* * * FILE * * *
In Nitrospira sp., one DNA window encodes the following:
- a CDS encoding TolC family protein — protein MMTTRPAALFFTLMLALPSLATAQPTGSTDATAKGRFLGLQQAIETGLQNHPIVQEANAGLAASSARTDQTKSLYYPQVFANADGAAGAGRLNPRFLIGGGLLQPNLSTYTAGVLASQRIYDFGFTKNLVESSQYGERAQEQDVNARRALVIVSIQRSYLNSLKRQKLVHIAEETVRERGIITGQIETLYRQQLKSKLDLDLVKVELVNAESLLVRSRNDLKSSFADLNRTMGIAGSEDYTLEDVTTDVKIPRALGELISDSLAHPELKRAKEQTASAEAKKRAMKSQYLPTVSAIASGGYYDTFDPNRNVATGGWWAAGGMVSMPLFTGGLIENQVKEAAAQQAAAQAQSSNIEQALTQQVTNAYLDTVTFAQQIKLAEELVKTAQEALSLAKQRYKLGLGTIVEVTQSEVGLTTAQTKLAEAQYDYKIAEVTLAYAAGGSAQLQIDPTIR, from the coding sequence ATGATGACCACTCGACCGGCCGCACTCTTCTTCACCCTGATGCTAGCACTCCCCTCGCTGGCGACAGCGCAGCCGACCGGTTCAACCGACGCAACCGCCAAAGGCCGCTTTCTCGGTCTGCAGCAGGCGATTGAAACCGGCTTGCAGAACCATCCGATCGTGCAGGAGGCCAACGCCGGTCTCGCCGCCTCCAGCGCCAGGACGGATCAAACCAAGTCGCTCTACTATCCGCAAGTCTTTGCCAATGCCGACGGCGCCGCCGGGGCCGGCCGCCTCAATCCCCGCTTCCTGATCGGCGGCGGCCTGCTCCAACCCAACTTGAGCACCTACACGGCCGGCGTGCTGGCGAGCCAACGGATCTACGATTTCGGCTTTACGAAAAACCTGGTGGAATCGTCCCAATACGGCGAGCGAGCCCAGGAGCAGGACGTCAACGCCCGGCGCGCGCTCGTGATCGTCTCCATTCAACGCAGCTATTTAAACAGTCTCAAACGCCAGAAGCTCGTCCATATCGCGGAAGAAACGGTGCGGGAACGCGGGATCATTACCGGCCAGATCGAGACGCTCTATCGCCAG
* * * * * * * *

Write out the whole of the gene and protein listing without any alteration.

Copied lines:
In Nitrospira sp., one DNA window encodes the following:
- a CDS encoding TolC family protein — protein MMTTRPAALFFTLMLALPSLATAQPTGSTDATAKGRFLGLQQAIETGLQNHPIVQEANAGLAASSARTDQTKSLYYPQVFANADGAAGAGRLNPRFLIGGGLLQPNLSTYTAGVLASQRIYDFGFTKNLVESSQYGERAQEQDVNARRALVIVSIQRSYLNSLKRQKLVHIAEETVRERGIITGQIETLYRQQLKSKLDLDLVKVELVNAESLLVRSRNDLKSSFADLNRTMGIAGSEDYTLEDVTTDVKIPRALGELISDSLAHPELKRAKEQTASAEAKKRAMKSQYLPTVSAIASGGYYDTFDPNRNVATGGWWAAGGMVSMPLFTGGLIENQVKEAAAQQAAAQAQSSNIEQALTQQVTNAYLDTVTFAQQIKLAEELVKTAQEALSLAKQRYKLGLGTIVEVTQSEVGLTTAQTKLAEAQYDYKIAEVTLAYAAGGSAQLQIDPTIR, from the coding sequence ATGATGACCACTCGACCGGCCGCACTCTTCTTCACCCTGATGCTAGCACTCCCCTCGCTGGCGACAGCGCAGCCGACCGGTTCAACCGACGCAACCGCCAAAGGCCGCTTTCTCGGTCTGCAGCAGGCGATTGAAACCGGCTTGCAGAACCATCCGATCGTGCAGGAGGCCAACGCCGGTCTCGCCGCCTCCAGCGCCAGGACGGATCAAACCAAGTCGCTCTACTATCCGCAAGTCTTTGCCAATGCCGACGGCGCCGCCGGGGCCGGCCGCCTCAATCCCCGCTTCCTGATCGGCGGCGGCCTGCTCCAACCCAACTTGAGCACCTACACGGCCGGCGTGCTGGCGAGCCAACGGATCTACGATTTCGGCTTTACGAAAAACCTGGTGGAATCGTCCCAATACGGCGAGCGAGCCCAGGAGCAGGACGTCAACGCCCGGCGCGCGCTCGTGATCGTCTCCATTCAACGCAGCTATTTAAACAGTCTCAAACGCCAGAAGCTCGTCCATATCGCGGAAGAAACGGTGCGGGAACGCGGGATCATTACCGGCCAGATCGAGACGCTCTATCGCCAG